What, Do You Eat Burgers in a Barn?
Today is April 3rd, although by the looks of it, one would guess it’s sometime in late October. The day is dark and grey, high winds making the rain come in at an angle as though the ground has been slanted. The air is so cold it stings my hands; I’m just coming down off a really bad fever and as I stand at the streetlight, waiting to cross the road, holding a bag of groceries in one hand and an umbrella in the other, I curse out loud, like a crazy drunken hobo. “Fuckin’ Korea!” I say. “It’s April! It’s not supposed to be like this, Korea! What kind of forsaken land do I live in!”
Things have gotten to that point. I have begun to realize that Korea is wearing me down. I’m extremely irritable with everything. Often times I find myself making huge generalizations about the Korean people, about things that are silly and stupid and obviously not generated by race or culture. The other day one of my students refused to use a perfectly good pair of scissors because, quite simply, she wanted to use the other pair of scissors. “These Koreans are driving me crazy,” I thought. “They’re so fucking meticulous. OCD. Everything has to be done one particular way. I can’t take it anymore!”
Really, it’s like George Orwell’s “double think,” kind of. I know that my thoughts are completely idiotic. Obviously one little girl being stubborn is not indicative of an entire country. I’m very aware that I’m being dumb and racist. At the same time, I can’t help thinking it. Everything that goes wrong has to be the fault of this place. Why is it miserably cold on April 3rd? Because it’s Korea. Why is a tiny girl in pigtails screaming at me? Because she’s Korean. Duh.
I think partly being sick has made me lash out at the poor, innocent Korean people. Last Saturday, I hit up Lotteria before meeting my girlfriend. I was hungry and needed lunch. The weather was much better on Saturday than it is today, but it still wasn’t really warm out. I got my hamburger and sat down to eat it. Two minutes after sitting down, I realized I was freezing. I looked around. People seemed happy, eating their food. I noticed, though, that almost everyone had their coats on. Taking another bite of my burger, a cold draft came across the back of my neck. I turned my head to see that the front doors were propped open, as though somebody opened them to leave and then didn’t shut the doors behind himself/herself.
“Fuck man!” I said to myself, pissed. “These Koreans always leave the damn door open. They never shut the door. What, do they live in a barn?!”
That’s a phrase I grew up with. When somebody leaves the door open, you say, “What, do you live in a barn?” I thought everyone said this. A few months ago, I said it to Sis, who stared at me blankly. “Do I live in a barn? What the hell are you talking about?”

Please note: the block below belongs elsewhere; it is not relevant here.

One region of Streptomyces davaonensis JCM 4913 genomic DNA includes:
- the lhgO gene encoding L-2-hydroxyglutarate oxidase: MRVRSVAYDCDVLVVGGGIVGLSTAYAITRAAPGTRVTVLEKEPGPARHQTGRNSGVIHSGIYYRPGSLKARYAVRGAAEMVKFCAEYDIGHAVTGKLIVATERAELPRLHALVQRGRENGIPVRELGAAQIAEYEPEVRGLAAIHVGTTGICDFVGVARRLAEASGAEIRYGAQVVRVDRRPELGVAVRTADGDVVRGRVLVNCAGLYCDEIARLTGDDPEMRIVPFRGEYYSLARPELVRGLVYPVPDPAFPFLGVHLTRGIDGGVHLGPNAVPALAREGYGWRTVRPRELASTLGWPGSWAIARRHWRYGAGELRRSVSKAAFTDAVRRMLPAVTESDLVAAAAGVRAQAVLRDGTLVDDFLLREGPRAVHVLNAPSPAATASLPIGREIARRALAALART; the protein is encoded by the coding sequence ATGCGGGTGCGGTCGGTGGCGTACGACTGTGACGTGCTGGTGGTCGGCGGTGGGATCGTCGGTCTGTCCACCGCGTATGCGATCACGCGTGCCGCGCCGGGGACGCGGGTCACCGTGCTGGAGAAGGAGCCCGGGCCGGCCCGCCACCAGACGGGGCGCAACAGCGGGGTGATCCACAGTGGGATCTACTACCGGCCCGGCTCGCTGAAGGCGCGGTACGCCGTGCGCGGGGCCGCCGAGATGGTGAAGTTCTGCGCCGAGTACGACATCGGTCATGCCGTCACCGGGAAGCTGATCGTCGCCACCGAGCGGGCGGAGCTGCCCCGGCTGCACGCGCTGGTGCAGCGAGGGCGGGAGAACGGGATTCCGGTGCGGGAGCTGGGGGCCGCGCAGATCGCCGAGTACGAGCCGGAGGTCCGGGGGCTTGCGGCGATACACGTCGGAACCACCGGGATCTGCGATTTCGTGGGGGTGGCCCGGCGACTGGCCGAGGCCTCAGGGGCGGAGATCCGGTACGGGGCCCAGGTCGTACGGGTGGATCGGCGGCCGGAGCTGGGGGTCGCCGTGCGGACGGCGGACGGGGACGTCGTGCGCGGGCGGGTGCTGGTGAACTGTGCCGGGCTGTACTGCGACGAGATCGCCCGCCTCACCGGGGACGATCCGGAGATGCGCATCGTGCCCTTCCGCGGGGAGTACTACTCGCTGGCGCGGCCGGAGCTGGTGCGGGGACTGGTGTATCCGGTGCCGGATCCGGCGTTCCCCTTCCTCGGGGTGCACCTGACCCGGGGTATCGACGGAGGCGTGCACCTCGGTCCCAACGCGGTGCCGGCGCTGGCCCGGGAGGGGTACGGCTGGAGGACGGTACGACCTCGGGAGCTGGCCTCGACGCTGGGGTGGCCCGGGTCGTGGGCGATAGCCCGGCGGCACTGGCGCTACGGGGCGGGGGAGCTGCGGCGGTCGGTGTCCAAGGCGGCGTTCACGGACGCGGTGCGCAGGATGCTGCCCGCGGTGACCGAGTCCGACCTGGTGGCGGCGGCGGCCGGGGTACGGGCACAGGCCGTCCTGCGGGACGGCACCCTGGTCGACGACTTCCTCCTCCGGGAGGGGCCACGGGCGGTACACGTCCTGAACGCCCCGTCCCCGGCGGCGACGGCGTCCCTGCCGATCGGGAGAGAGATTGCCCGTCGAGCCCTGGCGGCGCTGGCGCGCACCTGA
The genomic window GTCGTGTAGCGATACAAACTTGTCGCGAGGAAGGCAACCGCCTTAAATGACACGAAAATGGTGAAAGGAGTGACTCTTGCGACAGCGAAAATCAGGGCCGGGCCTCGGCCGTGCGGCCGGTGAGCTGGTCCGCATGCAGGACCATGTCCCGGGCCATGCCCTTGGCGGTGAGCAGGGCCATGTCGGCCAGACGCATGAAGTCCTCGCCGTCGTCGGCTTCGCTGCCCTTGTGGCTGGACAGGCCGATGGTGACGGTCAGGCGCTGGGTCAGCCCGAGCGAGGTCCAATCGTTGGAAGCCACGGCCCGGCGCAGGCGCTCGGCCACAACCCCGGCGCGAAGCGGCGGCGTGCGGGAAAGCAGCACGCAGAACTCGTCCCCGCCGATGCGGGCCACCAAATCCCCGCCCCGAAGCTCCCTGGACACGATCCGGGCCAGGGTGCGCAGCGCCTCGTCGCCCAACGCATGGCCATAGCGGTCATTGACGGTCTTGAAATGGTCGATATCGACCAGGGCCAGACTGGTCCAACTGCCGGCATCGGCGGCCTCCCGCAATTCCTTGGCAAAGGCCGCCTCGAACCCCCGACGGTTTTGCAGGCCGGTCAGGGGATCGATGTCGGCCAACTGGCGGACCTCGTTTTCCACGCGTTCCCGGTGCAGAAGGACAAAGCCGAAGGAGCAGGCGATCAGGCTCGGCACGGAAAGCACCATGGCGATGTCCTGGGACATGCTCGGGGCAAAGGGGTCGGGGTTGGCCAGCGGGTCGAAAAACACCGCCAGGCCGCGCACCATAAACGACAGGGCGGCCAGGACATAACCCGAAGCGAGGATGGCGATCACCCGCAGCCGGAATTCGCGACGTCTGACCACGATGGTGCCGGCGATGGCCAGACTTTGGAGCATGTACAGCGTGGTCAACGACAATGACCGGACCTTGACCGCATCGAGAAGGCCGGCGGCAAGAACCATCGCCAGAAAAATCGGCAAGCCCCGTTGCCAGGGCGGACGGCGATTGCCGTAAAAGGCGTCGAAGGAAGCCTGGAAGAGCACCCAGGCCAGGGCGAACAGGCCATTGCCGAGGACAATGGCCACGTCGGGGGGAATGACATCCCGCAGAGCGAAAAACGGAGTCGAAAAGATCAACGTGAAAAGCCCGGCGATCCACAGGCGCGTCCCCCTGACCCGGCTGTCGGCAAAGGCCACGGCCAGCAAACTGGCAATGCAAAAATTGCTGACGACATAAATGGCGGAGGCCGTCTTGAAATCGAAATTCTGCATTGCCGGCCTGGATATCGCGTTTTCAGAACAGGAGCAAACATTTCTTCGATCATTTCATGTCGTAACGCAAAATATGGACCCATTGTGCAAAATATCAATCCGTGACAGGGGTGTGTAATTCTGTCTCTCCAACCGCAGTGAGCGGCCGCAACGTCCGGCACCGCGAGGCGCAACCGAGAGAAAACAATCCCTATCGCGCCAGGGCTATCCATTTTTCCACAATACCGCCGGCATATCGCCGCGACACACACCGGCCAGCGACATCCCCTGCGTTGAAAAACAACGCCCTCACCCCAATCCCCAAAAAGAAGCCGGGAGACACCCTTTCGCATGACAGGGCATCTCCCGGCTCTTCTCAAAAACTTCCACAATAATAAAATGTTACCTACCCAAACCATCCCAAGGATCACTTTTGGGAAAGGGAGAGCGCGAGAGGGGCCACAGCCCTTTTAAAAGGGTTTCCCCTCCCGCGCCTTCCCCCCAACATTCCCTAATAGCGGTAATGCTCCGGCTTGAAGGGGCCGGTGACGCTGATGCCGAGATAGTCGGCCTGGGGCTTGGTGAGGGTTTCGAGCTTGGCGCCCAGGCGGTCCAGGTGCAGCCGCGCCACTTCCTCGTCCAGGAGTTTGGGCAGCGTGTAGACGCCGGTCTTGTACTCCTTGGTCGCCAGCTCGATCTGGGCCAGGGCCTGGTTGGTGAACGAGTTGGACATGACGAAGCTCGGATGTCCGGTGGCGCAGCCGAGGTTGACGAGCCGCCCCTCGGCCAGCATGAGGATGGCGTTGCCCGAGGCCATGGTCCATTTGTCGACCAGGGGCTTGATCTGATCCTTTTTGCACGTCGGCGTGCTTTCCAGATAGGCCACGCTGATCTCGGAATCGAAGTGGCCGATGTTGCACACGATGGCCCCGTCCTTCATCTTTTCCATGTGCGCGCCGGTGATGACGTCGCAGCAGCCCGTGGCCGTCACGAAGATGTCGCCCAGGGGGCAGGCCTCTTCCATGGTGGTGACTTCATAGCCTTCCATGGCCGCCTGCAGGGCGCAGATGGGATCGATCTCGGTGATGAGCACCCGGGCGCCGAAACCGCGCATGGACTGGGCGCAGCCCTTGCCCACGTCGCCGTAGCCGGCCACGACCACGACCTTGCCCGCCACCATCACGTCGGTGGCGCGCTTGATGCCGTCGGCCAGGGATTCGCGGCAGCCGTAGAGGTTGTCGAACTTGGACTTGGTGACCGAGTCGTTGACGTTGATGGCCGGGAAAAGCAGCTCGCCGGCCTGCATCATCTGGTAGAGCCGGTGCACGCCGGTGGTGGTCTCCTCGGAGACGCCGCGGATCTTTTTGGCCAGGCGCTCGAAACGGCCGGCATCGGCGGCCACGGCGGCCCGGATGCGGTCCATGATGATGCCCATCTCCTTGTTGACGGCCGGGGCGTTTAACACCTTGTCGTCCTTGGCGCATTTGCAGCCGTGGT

“What does that have to do with a barn?”
“I dunno. People say that. What, do you live in a barn? Close the door.”
“I’ve never heard that in my life.”
“Trust me, it’s a common expression.”
“Do people who live in barns leave the door open a lot?”
“Yeah, it smells of manure.”
“I think so. Plus the animals have to go in and out.”
“It sounds like you’re making this up.”
“No, seriously. And if you go to a barn and you close the door, the person will say, ‘Open the door! Jesus! What, do you live in a house?!’”
Anyways, this is what I was thinking, staring at the open doors at Lotteria. I was thinking that these people must eat burgers in a barn. Five or six different groups of people came in, as the Lotteria was busy on Saturday, and not one of them closed the door behind them as they entered.
I was furious. Capital F. Furious. I wish I was exaggerating. “I’m fucking sick,” I ranted in my head, “and these idiots walk in here like there’s no door on the hinges.” Then I got up, walked over to the front doors, and closed them myself.
Not five minutes later, the doors were open again.
“Damnit!” I cursed, storming out of there. Soon later, I met up with my girlfriend and voiced my displeasure. “They were probably very warm,” she said, “so they opened the door.”
“Here’s an idea,” I said, in full asshole mode, “if you’re warm, how about taking the fucking parka off. Ever think of that, genius? I know they’re attached to their stupid North Face coats, but guess what, homeboy? You’re indoors. Not climbing a fucking mountain. Put the coat on the back of your chair and stop freezing the Westerner.”
My poor Korean girlfriend. She’s the sweetest. I couldn’t stay grumpy for long around her, especially since I was spewing hate towards her people and knew that was bad. I let the door thing slide and we had a nice day together, although I kept coughing, wheezing, and blowing my nose the whole time.
For the first time in my life, I am a minority. Maybe that’s what’s getting to me. It’s not that I’m sunk by Korea, so much as I’m feeling different and alone. That’s part of the expat experience, I suppose, and I should savor it. I’m learning. I just wish I could be a little warmer while doing so.